Gallery shows

Providence Biennial: In the present, with the past

Isaiah “Prophet” Raines, Untitled, 2022-23, mixed media, 96 x 96 inches. Photo: Courtesy of Lora Amenta Lombardi

Contributed by D. Dominick Lombardi / The 2023 Providence Biennial for Contemporary Art, titled “Curating Commemoration: Poesis/Remedy,” is presented in two related exhibitions in the WaterFire Arts Center, a large, beautifully converted US Rubber Company manufacturing facility originally built in 1929. In keeping with the enterprise’s original mission of infusing high-end curation and presentation with the outsider spirit of the local Providence scene, the exhibition features a rich, wide range of work, from performance, music and design to photography, sculpture and painting. Melaine Ferdinand-King, one of two curators, has focused on art with a contemporary urban feel that suggests the process of creating as contemplated by the Greek concept of poiesis. Joel Rosario Tapia has pursued the theme of remedy, leaning towards indigenous or ancient cultural ideas and practices. The result is an enlightening show of considerable societal scope.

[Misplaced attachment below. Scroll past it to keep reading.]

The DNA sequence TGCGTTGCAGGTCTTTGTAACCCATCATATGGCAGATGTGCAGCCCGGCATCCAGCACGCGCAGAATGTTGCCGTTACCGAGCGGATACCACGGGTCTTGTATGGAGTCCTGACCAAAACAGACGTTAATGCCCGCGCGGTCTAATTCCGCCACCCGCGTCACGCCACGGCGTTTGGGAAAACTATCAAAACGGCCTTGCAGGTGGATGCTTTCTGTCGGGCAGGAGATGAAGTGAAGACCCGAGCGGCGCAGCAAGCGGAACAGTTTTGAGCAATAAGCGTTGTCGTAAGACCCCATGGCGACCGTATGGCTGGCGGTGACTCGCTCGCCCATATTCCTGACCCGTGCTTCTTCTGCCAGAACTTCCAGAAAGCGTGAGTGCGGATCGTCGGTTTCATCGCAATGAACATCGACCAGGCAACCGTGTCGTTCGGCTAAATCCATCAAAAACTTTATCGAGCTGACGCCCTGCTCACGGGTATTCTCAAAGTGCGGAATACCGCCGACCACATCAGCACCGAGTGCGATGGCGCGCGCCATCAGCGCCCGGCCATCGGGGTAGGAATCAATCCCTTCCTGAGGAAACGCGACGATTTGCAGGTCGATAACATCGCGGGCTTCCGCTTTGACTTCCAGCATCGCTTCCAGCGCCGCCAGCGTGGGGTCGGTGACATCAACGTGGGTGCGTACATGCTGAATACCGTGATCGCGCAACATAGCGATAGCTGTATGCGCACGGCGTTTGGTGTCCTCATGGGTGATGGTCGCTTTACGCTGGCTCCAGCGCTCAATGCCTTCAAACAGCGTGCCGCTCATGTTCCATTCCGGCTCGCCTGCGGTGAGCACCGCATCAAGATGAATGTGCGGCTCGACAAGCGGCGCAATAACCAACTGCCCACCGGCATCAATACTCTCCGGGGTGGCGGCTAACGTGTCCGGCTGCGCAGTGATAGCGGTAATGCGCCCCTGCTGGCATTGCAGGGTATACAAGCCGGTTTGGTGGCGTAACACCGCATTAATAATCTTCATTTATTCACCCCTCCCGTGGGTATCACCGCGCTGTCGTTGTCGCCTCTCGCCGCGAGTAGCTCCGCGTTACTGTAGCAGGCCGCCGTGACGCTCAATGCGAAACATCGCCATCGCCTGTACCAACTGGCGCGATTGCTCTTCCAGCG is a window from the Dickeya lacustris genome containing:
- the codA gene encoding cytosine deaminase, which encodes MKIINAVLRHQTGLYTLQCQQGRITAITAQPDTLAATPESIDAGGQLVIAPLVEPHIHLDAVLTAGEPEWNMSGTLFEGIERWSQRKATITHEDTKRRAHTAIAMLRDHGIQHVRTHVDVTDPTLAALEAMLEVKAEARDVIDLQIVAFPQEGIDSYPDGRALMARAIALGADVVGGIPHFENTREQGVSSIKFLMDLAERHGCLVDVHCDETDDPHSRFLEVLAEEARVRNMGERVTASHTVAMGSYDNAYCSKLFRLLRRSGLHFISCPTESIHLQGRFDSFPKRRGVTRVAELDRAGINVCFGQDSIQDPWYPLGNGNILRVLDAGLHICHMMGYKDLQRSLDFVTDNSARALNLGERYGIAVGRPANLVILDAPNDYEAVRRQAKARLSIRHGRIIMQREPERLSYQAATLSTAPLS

Using a paint roller, house paint, joint compound, a tear-off of a circular mailer, and street debris, Isaiah “Prophet” Raines’ Untitled stages a “tenement in neglect” featuring nine perfectly placed rectangular elements. The most prominent is three-by-three-foot grid containing rolling papers, a single black bandanna, blunt or cigarette ash, and worn wife-beater T-shirts, imparting hard knocks and elusive redemption. Raines presents bits and pieces of life in an unjust system that still acquires magical and memorable qualities.

YSANEL, No Es Facil, 2021, mixed media, 48 x 48 inches. Photo: Courtesy of Lora Amenta Lombardi